A London correspondent writes as follows: "The public are not probably aware that the system of purchase in the church of England is as rife at the present time as it ever was in the army. Some interesting disclosures on the subject appeared in the Pall Mall Gazette recently, from the chairman of the 'National Committee for Abolishing Purchase in the Church.' According to his statement, the traffic had almost become a scandal. Livings are offered in the most open way by clerical agents, the prices are stated in the advertisements, and the incomes and advantages are set forth as matters usually are in the bills of auctioneers. For instance, the following advertisement recently appeared in a paper:—
"'Bershire: First presentation, or a moiety of advowson; gross income from tithe rent charge, and about 230 acres of glebe, $8,780 per year. Four beautiful churches, about two miles apart. The parish can be worked with the assistance of two curates. Superior residences, numerous principal and secondary bedrooms, etc.' The very desirable rectory of Crayford, near Dartford, has, he says, been very much offered for sale.—The net income is nearly $5,000 per year. The rectory has 'well timbered pleasure grounds.' The price was—there is no knowing what it now may be—$42,500 in March, 1882.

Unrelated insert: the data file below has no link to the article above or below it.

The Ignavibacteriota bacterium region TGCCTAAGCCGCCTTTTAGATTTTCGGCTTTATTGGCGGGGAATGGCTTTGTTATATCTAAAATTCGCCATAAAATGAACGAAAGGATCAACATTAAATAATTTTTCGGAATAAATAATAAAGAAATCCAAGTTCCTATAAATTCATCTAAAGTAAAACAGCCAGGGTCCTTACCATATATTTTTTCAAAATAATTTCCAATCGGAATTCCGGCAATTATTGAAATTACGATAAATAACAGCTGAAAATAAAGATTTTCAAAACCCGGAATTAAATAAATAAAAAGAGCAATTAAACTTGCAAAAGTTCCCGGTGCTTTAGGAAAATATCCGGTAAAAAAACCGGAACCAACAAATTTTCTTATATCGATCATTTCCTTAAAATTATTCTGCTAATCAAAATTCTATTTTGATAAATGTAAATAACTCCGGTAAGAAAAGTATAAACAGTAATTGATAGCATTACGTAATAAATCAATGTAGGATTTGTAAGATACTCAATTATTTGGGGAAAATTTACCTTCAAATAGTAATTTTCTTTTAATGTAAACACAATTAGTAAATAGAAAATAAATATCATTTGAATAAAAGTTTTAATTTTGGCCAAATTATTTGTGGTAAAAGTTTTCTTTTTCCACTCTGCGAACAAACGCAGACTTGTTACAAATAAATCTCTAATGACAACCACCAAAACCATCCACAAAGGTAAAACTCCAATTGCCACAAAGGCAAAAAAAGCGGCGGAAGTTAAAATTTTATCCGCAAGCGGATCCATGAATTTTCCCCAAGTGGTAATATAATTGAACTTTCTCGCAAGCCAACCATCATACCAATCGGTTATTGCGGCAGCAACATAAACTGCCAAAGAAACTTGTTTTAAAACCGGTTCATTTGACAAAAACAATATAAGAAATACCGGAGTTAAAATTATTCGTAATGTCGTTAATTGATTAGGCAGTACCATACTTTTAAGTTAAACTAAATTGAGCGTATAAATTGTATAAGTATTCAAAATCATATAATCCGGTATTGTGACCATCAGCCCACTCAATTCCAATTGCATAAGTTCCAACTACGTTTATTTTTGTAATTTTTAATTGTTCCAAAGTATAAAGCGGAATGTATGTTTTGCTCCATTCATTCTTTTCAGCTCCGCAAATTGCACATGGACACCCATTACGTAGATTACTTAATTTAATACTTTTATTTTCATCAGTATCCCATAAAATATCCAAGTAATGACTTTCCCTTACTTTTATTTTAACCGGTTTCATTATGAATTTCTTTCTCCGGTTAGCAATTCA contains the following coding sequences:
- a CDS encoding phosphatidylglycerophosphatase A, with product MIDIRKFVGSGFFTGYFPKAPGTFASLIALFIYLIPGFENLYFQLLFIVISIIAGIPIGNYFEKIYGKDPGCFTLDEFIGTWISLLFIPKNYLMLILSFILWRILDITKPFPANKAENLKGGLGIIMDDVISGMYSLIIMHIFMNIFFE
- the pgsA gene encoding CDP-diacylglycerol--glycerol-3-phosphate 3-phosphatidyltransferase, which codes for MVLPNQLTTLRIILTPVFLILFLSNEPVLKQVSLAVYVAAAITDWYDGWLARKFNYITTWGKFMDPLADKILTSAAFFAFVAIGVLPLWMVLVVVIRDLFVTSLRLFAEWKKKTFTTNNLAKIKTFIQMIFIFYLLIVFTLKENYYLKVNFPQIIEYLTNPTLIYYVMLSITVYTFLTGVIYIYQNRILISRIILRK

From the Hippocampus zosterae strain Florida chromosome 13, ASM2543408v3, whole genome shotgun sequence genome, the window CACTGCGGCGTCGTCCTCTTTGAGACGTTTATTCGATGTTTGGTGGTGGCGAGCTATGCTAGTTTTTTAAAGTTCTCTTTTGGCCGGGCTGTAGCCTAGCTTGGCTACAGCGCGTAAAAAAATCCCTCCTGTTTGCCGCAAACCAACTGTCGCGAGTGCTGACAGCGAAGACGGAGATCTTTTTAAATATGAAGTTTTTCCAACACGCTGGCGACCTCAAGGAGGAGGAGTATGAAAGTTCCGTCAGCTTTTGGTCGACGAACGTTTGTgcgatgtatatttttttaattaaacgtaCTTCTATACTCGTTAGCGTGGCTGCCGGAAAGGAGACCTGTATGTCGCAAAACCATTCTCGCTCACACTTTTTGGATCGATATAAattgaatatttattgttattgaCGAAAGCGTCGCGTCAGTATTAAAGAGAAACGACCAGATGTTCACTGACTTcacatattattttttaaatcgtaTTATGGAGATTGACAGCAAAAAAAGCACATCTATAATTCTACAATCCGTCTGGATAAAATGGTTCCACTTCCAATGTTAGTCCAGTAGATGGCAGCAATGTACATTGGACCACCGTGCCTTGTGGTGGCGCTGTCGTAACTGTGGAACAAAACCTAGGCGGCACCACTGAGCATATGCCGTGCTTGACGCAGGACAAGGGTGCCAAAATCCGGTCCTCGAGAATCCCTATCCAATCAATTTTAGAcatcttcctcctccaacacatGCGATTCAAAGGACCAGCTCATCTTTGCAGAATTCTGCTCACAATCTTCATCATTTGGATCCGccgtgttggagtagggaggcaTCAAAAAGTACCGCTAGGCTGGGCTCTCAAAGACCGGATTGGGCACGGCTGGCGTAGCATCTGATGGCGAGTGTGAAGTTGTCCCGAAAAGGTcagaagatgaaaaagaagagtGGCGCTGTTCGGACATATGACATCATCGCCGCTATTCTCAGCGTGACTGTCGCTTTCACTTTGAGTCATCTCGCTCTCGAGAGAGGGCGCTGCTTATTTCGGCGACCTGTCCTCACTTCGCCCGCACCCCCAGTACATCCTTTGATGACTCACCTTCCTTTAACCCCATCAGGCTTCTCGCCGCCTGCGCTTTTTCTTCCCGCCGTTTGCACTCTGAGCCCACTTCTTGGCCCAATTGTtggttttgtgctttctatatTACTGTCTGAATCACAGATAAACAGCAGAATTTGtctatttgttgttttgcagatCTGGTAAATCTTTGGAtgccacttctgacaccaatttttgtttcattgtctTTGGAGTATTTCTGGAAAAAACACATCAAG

"Among the big properties there is also 'a very valuable and desirable rectory' within a short drive of some of the most favorable parts of the river Thames. Net nominal value of the living, close upon $6,000. 'A beautiful church rebuilt and enlarged under Sir Gilbert Scott. There is a prospect of immediate possession.' The clerical agent has much pleasure in calling attention to this unusually choice property; $60,000 is the price asked for it. The same clerical agent offered a rectory in the Diocese of St. Alban's; net value upwards of $5,000 per annum; price, $52,500. Also a very valuable living in Yorkshire, of the net value of about $7,000 a year; price, with a prospect of immediate possession, $75,000. For the pastoral charge of Yalding, near Maidstone, a very old standing dish of certain clerical agents, $60,000 was asked, 'subject to the life of the present incumbent in his 81st year.'
"Numerous other instances are given of equally fat "livings," which are at the disposal of the highest bidder. The publication of these facts will not, of course, check the traffic in the least; but it will undoubtedly give an impetus to the agitation for the disestablishment of the church, which is fast taking hold in this country."